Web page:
There’s a new home port for cruises to the Caribbean — and it’s sort of amazing

6 April 2023

Big news, New Englanders: You can now cruise to the Caribbean without ever getting on an airplane.

This week, Holland America announced it will add a sailing from Boston to the Caribbean and back to its schedule for 2024.

The 21-night voyage is a first of its kind at the storied cruise brand, according to a spokesperson — at least when taking into account what records the company has available for checking. Holland America’s origins date back 150 years, which makes tracking every past itinerary difficult.

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No other cruise line has a round-trip sailing to the Caribbean from Boston on its schedule. Until this week, the most northerly port from which any cruise line was operating round-trip sailings to the Caribbean was New York City.

Most Caribbean sailings depart from Miami, Port Canaveral and Fort Lauderdale in Florida; Galveston, Texas; and New Orleans. Other home ports for round-trip Caribbean sailings include Baltimore; Tampa; Mobile, Alabama; Norfolk, Virginia; and Charleston, South Carolina.

While Boston serves as a hub for cruises, it’s typically for sailings to Bermuda or New England and Canada. A handful of cruise companies offer occasional sailings from Boston to the Caribbean. However, they all are one-way sailings.

The new round-trip Holland America itinerary from Boston to the Caribbean, which is called the “Perfect Caribbean Escape,” will kick off on Oct. 19, 2024. It will hit a wide variety of stops in the Caribbean, including Half Moon Cay, Holland America’s private island in the Bahamas; Grand Turk, Turks and Caicos; Curacao; Aruba; Cartagena, Colombia; Colon, Panama; Puerto Limon, Costa Rica; and Bimini in the Bahamas.

Related: The 5 best destinations you can visit on a Holland America ship

The voyage also will feature a partial transit of the Panama Canal — something that is part of only a small portion of Caribbean sailings. This will offer New Englanders who drive to the port of Boston the very rare option of being able to visit the Panama Canal without ever taking a flight.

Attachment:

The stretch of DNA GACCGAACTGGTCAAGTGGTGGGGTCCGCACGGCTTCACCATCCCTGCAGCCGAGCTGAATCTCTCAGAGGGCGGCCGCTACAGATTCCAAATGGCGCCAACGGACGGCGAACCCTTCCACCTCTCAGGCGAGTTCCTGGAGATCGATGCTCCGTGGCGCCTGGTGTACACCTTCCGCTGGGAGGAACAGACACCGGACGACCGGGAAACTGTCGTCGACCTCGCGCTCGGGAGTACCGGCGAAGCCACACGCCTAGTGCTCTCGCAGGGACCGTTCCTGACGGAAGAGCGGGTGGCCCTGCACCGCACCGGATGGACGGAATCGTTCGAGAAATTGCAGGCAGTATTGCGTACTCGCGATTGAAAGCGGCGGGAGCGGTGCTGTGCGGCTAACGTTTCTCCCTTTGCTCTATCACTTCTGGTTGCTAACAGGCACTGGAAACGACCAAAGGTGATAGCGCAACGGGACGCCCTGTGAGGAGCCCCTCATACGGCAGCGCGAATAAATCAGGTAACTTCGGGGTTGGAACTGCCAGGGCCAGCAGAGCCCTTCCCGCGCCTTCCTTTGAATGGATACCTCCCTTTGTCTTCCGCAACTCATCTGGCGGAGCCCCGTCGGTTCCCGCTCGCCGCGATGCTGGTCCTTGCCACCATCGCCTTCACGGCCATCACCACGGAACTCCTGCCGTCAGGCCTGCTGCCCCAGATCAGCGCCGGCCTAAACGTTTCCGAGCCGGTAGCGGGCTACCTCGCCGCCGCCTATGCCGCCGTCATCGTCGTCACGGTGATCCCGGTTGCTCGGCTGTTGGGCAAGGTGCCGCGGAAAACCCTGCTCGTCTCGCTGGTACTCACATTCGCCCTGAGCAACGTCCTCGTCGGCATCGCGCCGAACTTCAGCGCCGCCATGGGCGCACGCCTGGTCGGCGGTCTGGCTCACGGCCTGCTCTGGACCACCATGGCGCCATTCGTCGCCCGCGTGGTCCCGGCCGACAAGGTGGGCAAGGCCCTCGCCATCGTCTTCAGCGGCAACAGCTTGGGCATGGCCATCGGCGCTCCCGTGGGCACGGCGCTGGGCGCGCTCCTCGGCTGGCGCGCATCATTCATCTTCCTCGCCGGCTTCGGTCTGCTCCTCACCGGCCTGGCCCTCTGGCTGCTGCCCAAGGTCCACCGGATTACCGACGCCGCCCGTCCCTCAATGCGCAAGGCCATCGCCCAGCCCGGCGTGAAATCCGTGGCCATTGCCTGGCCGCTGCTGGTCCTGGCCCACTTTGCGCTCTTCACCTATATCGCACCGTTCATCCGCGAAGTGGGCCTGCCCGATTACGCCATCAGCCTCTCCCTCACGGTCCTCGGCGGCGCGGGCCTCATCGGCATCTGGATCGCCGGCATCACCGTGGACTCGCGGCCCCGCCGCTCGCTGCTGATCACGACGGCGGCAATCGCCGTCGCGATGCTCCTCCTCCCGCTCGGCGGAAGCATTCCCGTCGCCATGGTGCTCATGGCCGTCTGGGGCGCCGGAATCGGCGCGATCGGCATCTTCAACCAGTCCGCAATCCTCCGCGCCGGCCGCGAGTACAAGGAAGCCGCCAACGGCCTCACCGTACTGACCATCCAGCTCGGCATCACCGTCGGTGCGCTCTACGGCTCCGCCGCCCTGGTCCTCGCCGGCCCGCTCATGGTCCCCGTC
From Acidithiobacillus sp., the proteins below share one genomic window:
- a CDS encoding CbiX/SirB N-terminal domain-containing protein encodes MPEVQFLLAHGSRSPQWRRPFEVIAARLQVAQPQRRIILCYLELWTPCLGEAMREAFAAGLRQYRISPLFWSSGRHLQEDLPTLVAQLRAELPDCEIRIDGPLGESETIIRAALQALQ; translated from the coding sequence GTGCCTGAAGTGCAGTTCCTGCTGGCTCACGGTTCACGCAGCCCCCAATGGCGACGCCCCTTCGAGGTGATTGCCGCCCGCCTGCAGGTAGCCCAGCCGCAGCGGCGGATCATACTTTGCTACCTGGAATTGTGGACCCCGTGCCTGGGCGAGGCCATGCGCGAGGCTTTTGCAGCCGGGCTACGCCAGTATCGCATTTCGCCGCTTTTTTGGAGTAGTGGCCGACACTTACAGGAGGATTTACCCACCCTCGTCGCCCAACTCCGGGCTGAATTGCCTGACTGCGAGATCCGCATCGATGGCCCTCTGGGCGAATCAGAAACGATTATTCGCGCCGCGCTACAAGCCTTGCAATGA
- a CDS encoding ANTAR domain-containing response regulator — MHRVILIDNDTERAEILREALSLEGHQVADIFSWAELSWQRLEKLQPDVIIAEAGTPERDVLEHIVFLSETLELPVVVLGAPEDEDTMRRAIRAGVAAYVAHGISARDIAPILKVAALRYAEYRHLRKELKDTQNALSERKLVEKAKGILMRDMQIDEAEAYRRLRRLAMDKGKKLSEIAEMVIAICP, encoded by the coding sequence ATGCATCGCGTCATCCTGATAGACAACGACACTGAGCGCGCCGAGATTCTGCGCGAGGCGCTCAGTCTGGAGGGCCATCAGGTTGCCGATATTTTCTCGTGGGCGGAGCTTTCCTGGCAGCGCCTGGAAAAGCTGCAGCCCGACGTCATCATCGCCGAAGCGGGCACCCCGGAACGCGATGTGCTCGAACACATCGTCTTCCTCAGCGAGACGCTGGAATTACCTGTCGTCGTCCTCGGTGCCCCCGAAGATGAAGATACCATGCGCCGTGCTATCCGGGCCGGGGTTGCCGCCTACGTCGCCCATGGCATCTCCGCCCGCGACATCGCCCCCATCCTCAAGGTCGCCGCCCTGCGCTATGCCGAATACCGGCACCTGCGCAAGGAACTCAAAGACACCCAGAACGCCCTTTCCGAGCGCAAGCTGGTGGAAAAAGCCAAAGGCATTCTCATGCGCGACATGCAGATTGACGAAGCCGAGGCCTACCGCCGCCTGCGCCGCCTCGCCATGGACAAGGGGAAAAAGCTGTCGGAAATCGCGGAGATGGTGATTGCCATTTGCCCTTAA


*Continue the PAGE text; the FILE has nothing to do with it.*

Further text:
Additionally, the itinerary will include a visit to Bermuda and a stop in Port Canaveral, Florida, allowing passengers to take daytrips to the theme parks around Orlando.

The sailing will take place on Holland America’s 1,964-passenger Zuiderdam.

A 2nd sailing to Fort Lauderdale

In addition to the 21-night, round-trip sailing from Boston in 2024, Zuiderdam will operate a 14-night, one-way sailing from Boston to the Caribbean that ends in Fort Lauderdale.

Scheduled to begin Nov. 9, 2024, the “Southern Caribbean” itinerary will bring stops in St. Thomas, St. Maarten, St. Lucia, Barbados, Curacao and Half Moon Cay. It will also feature a call in Bermuda.

The 21- and 14-night departures can be combined to form a longer 35-night Caribbean experience that begins in Boston and ends in Fort Lauderdale.

The new itineraries were among a long list of new Caribbean voyages unveiled for late 2024 and early 2025.

Among other unusual sailings, the line has plans for a 21-night Caribbean trip out of Fort Lauderdale departing Jan. 4, 2025. That voyage includes calls at Half Moon Cay; Amber Cove, Dominican Republic; San Juan, Puerto Rico; Tortola; St. Maarten; Antigua; Dominica; St. Lucia; Barbados; St. Vincent; Grenada; Bonaire; Aruba; Ocho Rios, Jamaica; and Grand Cayman.

The new voyages are part of a shift at Holland America to offer more long and unusual voyages — something for which it has long been known. In doing so, the line is focusing ever more on what has set it apart over the years from such rivals as Celebrity Cruises, Royal Caribbean and Norwegian Cruise Line.

A new crop of longer sailings that Holland America announced in recent months also includes an epic 28-night voyage to Alaska planned for 2024. Unveiled in January, it will be four times the length of the typical Alaska sailing and take cruisers far beyond the southeast Alaska ports that most ships visit, such as Juneau and Skagway.

Holland America also announced plans for two 14-night sailings to Alaska in 2024 that include visits to Anchorage — something that is relatively rare. Few ships take the time to sail up the Cook Inlet to reach the city.

Additionally, in recent months, the line also announced plans for more Europe cruises lasting 14 nights or longer in 2024. They include more 21-night “Ultimate Viking Explorer” sailings to Iceland, Greenland and Scotland that can be combined with 14-night voyages to Norway, Germany, Estonia, Finland, Sweden and Denmark to create extra-long 35-night sailings.

In March, Holland America announced a new collection of Legendary Voyages that will range from 25 to 59 nights in length and offer special programming.

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